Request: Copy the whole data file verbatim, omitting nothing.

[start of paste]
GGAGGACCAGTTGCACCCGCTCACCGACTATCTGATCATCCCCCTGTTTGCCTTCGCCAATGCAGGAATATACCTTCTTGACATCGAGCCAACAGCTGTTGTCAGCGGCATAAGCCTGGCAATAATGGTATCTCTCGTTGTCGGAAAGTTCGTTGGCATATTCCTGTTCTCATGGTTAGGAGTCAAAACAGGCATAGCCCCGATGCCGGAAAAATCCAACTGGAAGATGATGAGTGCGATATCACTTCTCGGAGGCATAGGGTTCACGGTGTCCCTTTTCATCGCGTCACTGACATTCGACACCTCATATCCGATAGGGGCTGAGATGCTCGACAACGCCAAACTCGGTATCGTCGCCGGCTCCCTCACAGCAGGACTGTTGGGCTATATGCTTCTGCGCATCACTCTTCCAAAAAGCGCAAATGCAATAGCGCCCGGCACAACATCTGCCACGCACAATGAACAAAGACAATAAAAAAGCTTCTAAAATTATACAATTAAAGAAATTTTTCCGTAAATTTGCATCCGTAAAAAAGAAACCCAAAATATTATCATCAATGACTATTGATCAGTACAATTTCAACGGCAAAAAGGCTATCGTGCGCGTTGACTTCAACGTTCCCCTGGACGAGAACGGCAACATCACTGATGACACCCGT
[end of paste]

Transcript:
GGAGGACCAGTTGCACCCGCTCACCGACTATCTGATCATCCCCCTGTTTGCCTTCGCCAATGCAGGAATATACCTTCTTGACATCGAGCCAACAGCTGTTGTCAGCGGCATAAGCCTGGCAATAATGGTATCTCTCGTTGTCGGAAAGTTCGTTGGCATATTCCTGTTCTCATGGTTAGGAGTCAAAACAGGCATAGCCCCGATGCCGGAAAAATCCAACTGGAAGATGATGAGTGCGATATCACTTCTCGGAGGCATAGGGTTCACGGTGTCCCTTTTCATCGCGTCACTGACATTCGACACCTCATATCCGATAGGGGCTGAGATGCTCGACAACGCCAAACTCGGTATCGTCGCCGGCTCCCTCACAGCAGGACTGTTGGGCTATATGCTTCTGCGCATCACTCTTCCAAAAAGCGCAAATGCAATAGCGCCCGGCACAACATCTGCCACGCACAATGAACAAAGACAATAAAAAAGCTTCTAAAATTATACAATTAAAGAAATTTTTCCGTAAATTTGCATCCGTAAAAAAGAAACCCAAAATATTATCATCAATGACTATTGATCAGTACAATTTCAACGGCAAAAAGGCTATCGTGCGCGTTGACTTCAACGTTCCCCTGGACGAGAACGGCAACATCACTGATGACACCCGT